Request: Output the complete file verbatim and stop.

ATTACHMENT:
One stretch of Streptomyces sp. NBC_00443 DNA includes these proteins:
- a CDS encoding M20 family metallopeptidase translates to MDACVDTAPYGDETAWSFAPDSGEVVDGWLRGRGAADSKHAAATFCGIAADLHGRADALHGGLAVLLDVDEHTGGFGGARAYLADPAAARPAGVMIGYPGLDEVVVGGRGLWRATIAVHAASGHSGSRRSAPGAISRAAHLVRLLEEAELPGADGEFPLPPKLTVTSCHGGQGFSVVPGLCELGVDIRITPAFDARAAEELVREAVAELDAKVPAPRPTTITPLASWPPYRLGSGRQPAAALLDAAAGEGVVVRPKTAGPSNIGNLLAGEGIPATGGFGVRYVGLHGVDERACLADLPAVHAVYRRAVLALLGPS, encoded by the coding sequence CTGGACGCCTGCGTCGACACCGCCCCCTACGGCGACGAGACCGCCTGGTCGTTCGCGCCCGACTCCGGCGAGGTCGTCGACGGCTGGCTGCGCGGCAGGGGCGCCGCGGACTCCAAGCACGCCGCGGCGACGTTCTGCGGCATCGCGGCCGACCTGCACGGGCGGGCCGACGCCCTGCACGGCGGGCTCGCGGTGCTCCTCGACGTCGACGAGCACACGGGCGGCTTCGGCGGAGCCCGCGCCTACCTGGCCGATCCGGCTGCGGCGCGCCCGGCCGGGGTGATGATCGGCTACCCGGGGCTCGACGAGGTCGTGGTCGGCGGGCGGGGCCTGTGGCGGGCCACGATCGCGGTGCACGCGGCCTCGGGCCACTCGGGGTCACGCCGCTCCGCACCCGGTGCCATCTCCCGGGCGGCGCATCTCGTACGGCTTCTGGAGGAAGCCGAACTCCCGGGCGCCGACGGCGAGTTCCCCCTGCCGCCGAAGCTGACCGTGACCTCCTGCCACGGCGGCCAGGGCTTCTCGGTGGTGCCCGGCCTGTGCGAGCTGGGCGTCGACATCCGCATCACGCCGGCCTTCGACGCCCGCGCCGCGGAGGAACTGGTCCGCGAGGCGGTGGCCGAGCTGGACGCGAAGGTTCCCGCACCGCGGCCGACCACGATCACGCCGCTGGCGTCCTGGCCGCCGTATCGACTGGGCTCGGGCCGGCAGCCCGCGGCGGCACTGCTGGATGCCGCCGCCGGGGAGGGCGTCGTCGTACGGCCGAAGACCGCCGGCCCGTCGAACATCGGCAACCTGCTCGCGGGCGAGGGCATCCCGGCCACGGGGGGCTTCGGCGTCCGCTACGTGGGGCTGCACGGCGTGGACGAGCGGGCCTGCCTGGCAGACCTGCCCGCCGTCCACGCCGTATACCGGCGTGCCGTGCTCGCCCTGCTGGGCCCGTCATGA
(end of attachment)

One stretch of Streptomyces sp. NBC_00443 DNA includes these proteins:
- a CDS encoding M20 family metallopeptidase translates to MDACVDTAPYGDETAWSFAPDSGEVVDGWLRGRGAADSKHAAATFCGIAADLHGRADALHGGLAVLLDVDEHTGGFGGARAYLADPAAARPAGVMIGYPGLDEVVVGGRGLWRATIAVHAASGHSGSRRSAPGAISRAAHLVRLLEEAELPGADGEFPLPPKLTVTSCHGGQGFSVVPGLCELGVDIRITPAFDARAAEELVREAVAELDAKVPAPRPTTITPLASWPPYRLGSGRQPAAALLDAAAGEGVVVRPKTAGPSNIGNLLAGEGIPATGGFGVRYVGLHGVDERACLADLPAVHAVYRRAVLALLGPS, encoded by the coding sequence CTGGACGCCTGCGTCGACACCGCCCCCTACGGCGACGAGACCGCCTGGTCGTTCGCGCCCGACTCCGGCGAGGTCGTCGACGGCTGGCTGCGCGGCAGGGGCGCCGCGGACTCCAAGCACGCCGCGGCGACGTTCTGCGGCATCGCGGCCGACCTGCACGGGCGGGCCGACGCCCTGCACGGCGGGCTCGCGGTGCTCCTCGACGTCGACGAGCACACGGGCGGCTTCGGCGGAGCCCGCGCCTACCTGGCCGATCCGGCTGCGGCGCGCCCGGCCGGGGTGATGATCGGCTACCCGGGGCTCGACGAGGTCGTGGTCGGCGGGCGGGGCCTGTGGCGGGCCACGATCGCGGTGCACGCGGCCTCGGGCCACTCGGGGTCACGCCGCTCCGCACCCGGTGCCATCTCCCGGGCGGCGCATCTCGTACGGCTTCTGGAGGAAGCCGAACTCCCGGGCGCCGACGGCGAGTTCCCCCTGCCGCCGAAGCTGACCGTGACCTCCTGCCACGGCGGCCAGGGCTTCTCGGTGGTGCCCGGCCTGTGCGAGCTGGGCGTCGACATCCGCATCACGCCGGCCTTCGACGCCCGCGCCGCGGAGGAACTGGTCCGCGAGGCGGTGGCCGAGCTGGACGCGAAGGTTCCCGCACCGCGGCCGACCACGATCACGCCGCTGGCGTCCTGGCCGCCGTATCGACTGGGCTCGGGCCGGCAGCCCGCGGCGGCACTGCTGGATGCCGCCGCCGGGGAGGGCGTCGTCGTACGGCCGAAGACCGCCGGCCCGTCGAACATCGGCAACCTGCTCGCGGGCGAGGGCATCCCGGCCACGGGGGGCTTCGGCGTCCGCTACGTGGGGCTGCACGGCGTGGACGAGCGGGCCTGCCTGGCAGACCTGCCCGCCGTCCACGCCGTATACCGGCGTGCCGTGCTCGCCCTGCTGGGCCCGTCATGA